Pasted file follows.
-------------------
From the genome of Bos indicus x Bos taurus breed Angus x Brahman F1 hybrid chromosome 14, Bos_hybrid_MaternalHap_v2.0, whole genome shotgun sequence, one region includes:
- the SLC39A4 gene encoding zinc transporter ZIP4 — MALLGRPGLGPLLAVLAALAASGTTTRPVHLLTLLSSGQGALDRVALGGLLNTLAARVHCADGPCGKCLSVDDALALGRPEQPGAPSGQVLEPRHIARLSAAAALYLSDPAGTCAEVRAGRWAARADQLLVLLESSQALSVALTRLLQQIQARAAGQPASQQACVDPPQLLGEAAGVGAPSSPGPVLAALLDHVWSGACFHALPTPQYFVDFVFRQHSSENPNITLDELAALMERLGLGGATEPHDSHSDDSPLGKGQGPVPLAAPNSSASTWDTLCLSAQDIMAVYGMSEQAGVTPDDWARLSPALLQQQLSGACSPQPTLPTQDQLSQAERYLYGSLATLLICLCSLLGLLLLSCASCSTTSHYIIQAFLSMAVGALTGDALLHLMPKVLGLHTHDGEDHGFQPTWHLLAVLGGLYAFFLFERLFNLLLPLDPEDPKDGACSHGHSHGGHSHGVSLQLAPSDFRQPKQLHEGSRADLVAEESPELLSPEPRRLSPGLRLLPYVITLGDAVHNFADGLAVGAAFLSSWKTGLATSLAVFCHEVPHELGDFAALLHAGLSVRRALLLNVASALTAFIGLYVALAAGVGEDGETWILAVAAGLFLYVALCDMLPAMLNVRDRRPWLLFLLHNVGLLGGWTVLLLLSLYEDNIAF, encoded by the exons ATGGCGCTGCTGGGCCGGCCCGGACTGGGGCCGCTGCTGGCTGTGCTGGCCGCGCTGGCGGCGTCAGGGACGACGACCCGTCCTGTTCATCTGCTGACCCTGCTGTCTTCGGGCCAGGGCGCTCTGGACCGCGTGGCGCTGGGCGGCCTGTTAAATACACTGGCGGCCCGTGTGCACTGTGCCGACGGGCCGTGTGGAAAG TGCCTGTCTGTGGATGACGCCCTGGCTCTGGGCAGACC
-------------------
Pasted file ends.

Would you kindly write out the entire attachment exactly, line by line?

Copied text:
From the genome of Bos indicus x Bos taurus breed Angus x Brahman F1 hybrid chromosome 14, Bos_hybrid_MaternalHap_v2.0, whole genome shotgun sequence, one region includes:
- the SLC39A4 gene encoding zinc transporter ZIP4 — MALLGRPGLGPLLAVLAALAASGTTTRPVHLLTLLSSGQGALDRVALGGLLNTLAARVHCADGPCGKCLSVDDALALGRPEQPGAPSGQVLEPRHIARLSAAAALYLSDPAGTCAEVRAGRWAARADQLLVLLESSQALSVALTRLLQQIQARAAGQPASQQACVDPPQLLGEAAGVGAPSSPGPVLAALLDHVWSGACFHALPTPQYFVDFVFRQHSSENPNITLDELAALMERLGLGGATEPHDSHSDDSPLGKGQGPVPLAAPNSSASTWDTLCLSAQDIMAVYGMSEQAGVTPDDWARLSPALLQQQLSGACSPQPTLPTQDQLSQAERYLYGSLATLLICLCSLLGLLLLSCASCSTTSHYIIQAFLSMAVGALTGDALLHLMPKVLGLHTHDGEDHGFQPTWHLLAVLGGLYAFFLFERLFNLLLPLDPEDPKDGACSHGHSHGGHSHGVSLQLAPSDFRQPKQLHEGSRADLVAEESPELLSPEPRRLSPGLRLLPYVITLGDAVHNFADGLAVGAAFLSSWKTGLATSLAVFCHEVPHELGDFAALLHAGLSVRRALLLNVASALTAFIGLYVALAAGVGEDGETWILAVAAGLFLYVALCDMLPAMLNVRDRRPWLLFLLHNVGLLGGWTVLLLLSLYEDNIAF, encoded by the exons ATGGCGCTGCTGGGCCGGCCCGGACTGGGGCCGCTGCTGGCTGTGCTGGCCGCGCTGGCGGCGTCAGGGACGACGACCCGTCCTGTTCATCTGCTGACCCTGCTGTCTTCGGGCCAGGGCGCTCTGGACCGCGTGGCGCTGGGCGGCCTGTTAAATACACTGGCGGCCCGTGTGCACTGTGCCGACGGGCCGTGTGGAAAG TGCCTGTCTGTGGATGACGCCCTGGCTCTGGGCAGACC